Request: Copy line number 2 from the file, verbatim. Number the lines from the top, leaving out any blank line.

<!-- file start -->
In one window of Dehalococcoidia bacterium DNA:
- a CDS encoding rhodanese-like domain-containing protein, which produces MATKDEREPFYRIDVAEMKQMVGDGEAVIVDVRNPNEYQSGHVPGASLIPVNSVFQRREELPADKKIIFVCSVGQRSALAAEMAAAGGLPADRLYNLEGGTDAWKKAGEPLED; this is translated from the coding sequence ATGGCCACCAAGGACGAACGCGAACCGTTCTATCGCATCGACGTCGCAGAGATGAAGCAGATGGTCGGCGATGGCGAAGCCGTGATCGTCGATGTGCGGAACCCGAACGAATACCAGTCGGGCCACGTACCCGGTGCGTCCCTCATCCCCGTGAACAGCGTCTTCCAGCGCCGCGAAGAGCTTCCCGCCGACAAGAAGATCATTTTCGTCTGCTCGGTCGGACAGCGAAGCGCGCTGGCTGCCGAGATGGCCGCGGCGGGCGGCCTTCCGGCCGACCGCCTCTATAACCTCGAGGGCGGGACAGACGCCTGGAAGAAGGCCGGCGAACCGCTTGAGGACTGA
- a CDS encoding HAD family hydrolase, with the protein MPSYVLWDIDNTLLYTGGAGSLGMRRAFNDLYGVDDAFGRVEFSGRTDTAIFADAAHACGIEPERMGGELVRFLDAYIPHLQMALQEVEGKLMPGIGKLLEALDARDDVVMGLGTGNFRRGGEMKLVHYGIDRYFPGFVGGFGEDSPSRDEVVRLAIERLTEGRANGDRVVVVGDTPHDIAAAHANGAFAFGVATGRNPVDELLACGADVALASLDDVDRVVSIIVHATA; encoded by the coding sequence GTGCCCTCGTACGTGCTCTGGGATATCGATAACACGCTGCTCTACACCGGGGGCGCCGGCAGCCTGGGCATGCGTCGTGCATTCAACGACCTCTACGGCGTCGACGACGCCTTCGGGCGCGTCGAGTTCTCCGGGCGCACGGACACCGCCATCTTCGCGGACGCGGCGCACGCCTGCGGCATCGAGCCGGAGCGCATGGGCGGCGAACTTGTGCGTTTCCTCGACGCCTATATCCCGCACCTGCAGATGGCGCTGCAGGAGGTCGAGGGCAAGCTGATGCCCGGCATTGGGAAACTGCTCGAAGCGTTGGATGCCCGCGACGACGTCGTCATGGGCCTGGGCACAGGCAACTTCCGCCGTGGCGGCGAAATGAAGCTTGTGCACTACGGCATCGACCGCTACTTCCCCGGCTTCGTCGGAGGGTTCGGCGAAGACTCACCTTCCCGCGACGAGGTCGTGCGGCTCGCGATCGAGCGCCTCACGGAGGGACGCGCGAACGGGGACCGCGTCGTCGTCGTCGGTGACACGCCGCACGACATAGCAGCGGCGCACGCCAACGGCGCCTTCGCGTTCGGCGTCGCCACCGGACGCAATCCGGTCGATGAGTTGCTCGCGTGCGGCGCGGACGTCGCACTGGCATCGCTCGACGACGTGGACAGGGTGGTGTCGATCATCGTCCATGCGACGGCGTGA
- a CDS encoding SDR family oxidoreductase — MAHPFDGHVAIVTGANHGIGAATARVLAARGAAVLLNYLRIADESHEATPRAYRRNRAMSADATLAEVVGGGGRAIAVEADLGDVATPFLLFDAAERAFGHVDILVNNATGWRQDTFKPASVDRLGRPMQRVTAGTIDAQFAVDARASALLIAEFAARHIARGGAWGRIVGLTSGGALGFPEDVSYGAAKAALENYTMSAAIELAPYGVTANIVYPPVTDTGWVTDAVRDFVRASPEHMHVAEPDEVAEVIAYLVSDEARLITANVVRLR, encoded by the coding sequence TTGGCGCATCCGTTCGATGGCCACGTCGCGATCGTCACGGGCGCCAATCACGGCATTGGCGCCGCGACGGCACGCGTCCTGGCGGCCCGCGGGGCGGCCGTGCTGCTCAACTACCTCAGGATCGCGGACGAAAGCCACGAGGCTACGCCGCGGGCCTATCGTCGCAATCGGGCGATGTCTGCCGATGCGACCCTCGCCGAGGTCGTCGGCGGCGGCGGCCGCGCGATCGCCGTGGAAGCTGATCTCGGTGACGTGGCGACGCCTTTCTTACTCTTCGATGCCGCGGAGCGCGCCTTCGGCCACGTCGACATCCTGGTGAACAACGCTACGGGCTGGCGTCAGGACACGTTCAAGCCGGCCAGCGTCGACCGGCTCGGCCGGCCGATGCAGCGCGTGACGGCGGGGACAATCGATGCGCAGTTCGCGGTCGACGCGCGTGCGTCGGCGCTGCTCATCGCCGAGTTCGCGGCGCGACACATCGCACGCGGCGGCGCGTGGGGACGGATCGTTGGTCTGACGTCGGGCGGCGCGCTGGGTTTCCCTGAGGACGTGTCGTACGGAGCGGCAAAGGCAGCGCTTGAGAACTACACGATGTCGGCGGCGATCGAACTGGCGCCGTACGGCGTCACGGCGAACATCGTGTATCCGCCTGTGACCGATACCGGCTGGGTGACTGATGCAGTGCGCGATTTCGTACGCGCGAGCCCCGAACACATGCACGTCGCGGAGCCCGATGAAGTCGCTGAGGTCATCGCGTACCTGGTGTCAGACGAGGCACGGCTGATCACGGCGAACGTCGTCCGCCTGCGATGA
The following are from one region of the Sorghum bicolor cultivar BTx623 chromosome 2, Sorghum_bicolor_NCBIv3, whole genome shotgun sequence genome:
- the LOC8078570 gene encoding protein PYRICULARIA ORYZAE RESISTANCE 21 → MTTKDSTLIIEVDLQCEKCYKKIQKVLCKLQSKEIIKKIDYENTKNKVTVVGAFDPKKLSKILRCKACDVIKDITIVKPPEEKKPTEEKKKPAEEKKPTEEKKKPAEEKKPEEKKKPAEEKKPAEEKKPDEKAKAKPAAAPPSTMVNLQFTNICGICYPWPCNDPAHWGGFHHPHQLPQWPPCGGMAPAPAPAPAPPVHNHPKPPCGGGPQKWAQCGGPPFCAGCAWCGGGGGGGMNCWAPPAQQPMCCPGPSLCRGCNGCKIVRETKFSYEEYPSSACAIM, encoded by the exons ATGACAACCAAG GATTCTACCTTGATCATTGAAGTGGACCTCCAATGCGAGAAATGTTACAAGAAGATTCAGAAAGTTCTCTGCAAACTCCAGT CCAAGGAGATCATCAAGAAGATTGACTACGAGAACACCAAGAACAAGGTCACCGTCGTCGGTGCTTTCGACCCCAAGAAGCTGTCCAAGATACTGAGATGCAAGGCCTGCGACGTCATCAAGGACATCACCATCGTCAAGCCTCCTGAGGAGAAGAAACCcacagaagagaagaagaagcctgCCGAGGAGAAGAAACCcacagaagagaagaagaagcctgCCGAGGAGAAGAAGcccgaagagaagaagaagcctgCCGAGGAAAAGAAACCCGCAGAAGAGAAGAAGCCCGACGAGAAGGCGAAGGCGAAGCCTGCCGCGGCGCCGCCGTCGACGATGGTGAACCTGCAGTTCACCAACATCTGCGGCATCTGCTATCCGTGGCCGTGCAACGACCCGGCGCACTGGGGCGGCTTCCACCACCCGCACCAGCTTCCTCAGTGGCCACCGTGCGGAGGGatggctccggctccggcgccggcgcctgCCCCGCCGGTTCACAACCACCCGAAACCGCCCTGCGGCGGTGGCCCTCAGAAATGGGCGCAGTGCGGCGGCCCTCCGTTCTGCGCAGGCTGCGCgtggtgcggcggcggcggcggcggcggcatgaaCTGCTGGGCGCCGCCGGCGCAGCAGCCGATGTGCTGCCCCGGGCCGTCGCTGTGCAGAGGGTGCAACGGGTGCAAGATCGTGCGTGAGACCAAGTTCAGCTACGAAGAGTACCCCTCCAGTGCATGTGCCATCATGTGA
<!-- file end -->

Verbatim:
- a CDS encoding rhodanese-like domain-containing protein, which produces MATKDEREPFYRIDVAEMKQMVGDGEAVIVDVRNPNEYQSGHVPGASLIPVNSVFQRREELPADKKIIFVCSVGQRSALAAEMAAAGGLPADRLYNLEGGTDAWKKAGEPLED; this is translated from the coding sequence ATGGCCACCAAGGACGAACGCGAACCGTTCTATCGCATCGACGTCGCAGAGATGAAGCAGATGGTCGGCGATGGCGAAGCCGTGATCGTCGATGTGCGGAACCCGAACGAATACCAGTCGGGCCACGTACCCGGTGCGTCCCTCATCCCCGTGAACAGCGTCTTCCAGCGCCGCGAAGAGCTTCCCGCCGACAAGAAGATCATTTTCGTCTGCTCGGTCGGACAGCGAAGCGCGCTGGCTGCCGAGATGGCCGCGGCGGGCGGCCTTCCGGCCGACCGCCTCTATAACCTCGAGGGCGGGACAGACGCCTGGAAGAAGGCCGGCGAACCGCTTGAGGACTGA